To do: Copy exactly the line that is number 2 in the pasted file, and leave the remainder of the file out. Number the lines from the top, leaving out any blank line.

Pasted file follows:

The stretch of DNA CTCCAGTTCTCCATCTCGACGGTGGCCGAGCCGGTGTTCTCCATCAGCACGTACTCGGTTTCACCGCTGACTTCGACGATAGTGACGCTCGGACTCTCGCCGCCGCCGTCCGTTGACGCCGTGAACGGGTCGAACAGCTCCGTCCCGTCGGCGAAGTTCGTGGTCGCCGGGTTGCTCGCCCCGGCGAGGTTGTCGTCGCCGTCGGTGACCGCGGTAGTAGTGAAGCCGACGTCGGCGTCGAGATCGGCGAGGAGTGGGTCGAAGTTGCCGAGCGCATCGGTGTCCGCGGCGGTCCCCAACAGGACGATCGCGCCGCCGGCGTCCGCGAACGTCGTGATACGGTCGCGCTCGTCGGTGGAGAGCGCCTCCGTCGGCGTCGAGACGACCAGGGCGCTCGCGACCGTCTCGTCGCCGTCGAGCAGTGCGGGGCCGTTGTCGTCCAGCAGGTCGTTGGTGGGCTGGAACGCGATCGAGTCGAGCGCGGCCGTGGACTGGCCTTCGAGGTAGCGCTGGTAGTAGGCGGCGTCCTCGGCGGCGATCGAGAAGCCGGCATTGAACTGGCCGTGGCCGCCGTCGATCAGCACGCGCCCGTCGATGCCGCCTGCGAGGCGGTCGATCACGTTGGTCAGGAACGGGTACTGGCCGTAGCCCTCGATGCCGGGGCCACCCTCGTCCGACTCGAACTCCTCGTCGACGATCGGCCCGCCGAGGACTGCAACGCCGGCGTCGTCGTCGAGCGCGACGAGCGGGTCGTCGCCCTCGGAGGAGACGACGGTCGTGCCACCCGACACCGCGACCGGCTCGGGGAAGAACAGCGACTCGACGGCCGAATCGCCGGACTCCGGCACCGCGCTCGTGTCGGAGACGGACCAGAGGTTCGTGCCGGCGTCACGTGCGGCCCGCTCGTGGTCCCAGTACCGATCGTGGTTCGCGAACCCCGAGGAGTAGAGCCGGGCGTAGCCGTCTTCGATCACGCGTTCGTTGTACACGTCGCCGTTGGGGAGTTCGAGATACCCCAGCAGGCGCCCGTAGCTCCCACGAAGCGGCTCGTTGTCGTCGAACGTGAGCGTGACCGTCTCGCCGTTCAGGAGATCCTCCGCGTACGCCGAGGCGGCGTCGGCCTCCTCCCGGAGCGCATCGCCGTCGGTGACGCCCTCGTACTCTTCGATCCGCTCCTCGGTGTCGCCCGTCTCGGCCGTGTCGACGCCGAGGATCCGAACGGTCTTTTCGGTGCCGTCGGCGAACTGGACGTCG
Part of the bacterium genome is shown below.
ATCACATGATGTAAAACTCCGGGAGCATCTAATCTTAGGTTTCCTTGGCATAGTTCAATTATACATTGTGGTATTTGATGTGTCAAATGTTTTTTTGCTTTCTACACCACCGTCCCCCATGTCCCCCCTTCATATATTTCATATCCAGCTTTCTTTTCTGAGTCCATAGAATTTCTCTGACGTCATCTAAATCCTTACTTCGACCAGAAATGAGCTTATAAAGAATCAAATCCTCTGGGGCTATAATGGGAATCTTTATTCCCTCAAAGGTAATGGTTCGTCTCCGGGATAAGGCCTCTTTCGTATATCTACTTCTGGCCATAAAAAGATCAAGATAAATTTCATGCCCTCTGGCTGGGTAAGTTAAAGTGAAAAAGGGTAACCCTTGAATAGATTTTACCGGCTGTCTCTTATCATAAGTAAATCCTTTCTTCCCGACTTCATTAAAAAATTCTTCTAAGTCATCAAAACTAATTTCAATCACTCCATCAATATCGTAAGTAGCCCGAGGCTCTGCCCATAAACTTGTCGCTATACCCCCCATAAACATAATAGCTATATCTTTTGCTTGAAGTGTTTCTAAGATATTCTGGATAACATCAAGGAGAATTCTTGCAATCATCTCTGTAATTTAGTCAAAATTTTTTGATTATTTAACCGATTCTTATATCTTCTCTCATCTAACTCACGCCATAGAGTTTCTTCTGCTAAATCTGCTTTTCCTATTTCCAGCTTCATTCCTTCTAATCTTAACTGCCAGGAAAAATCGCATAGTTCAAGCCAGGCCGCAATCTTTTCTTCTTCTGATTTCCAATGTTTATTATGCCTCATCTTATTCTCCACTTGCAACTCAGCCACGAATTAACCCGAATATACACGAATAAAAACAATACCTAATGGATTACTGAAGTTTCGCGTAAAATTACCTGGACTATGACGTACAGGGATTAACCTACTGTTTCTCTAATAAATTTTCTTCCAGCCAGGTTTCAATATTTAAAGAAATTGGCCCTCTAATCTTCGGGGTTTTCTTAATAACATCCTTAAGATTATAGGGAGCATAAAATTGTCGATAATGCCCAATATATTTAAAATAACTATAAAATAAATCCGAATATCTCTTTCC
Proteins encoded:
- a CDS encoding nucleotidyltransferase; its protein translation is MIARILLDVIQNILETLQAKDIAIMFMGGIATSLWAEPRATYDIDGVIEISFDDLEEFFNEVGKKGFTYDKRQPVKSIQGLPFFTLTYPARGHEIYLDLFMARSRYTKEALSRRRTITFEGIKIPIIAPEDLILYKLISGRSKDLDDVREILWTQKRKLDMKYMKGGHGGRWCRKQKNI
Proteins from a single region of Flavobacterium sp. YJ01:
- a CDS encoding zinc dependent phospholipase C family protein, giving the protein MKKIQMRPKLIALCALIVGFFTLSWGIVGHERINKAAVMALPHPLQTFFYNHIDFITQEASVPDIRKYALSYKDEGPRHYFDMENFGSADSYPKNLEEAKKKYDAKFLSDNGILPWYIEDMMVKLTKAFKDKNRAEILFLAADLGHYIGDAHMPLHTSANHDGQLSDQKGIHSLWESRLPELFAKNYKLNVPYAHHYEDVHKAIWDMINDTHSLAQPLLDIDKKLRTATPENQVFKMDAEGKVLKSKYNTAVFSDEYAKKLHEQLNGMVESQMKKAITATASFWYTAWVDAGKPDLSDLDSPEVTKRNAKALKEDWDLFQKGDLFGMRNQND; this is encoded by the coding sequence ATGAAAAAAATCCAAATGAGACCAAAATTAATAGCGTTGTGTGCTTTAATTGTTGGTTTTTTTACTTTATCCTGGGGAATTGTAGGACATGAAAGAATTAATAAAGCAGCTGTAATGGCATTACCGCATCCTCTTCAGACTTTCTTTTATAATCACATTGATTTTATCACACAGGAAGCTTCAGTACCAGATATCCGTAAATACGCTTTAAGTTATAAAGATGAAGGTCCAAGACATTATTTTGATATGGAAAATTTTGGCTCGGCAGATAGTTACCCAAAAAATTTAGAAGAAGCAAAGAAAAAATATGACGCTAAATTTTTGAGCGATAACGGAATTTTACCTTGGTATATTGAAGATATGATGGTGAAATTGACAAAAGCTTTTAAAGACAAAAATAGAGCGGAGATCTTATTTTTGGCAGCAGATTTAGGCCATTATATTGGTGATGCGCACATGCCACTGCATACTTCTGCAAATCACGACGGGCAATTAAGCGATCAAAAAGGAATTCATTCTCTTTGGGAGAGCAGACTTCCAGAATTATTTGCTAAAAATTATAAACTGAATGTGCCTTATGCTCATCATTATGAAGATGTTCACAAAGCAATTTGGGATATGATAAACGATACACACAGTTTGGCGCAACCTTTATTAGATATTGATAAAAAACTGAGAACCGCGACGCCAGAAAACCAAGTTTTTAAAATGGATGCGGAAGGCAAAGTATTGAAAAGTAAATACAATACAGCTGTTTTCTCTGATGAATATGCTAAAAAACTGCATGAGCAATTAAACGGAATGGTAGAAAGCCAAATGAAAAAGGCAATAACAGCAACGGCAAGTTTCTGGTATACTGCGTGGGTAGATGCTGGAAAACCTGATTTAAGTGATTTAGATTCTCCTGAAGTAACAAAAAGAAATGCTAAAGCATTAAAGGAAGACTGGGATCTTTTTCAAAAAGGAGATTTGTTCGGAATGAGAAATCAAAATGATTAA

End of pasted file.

Part of the bacterium genome is shown below.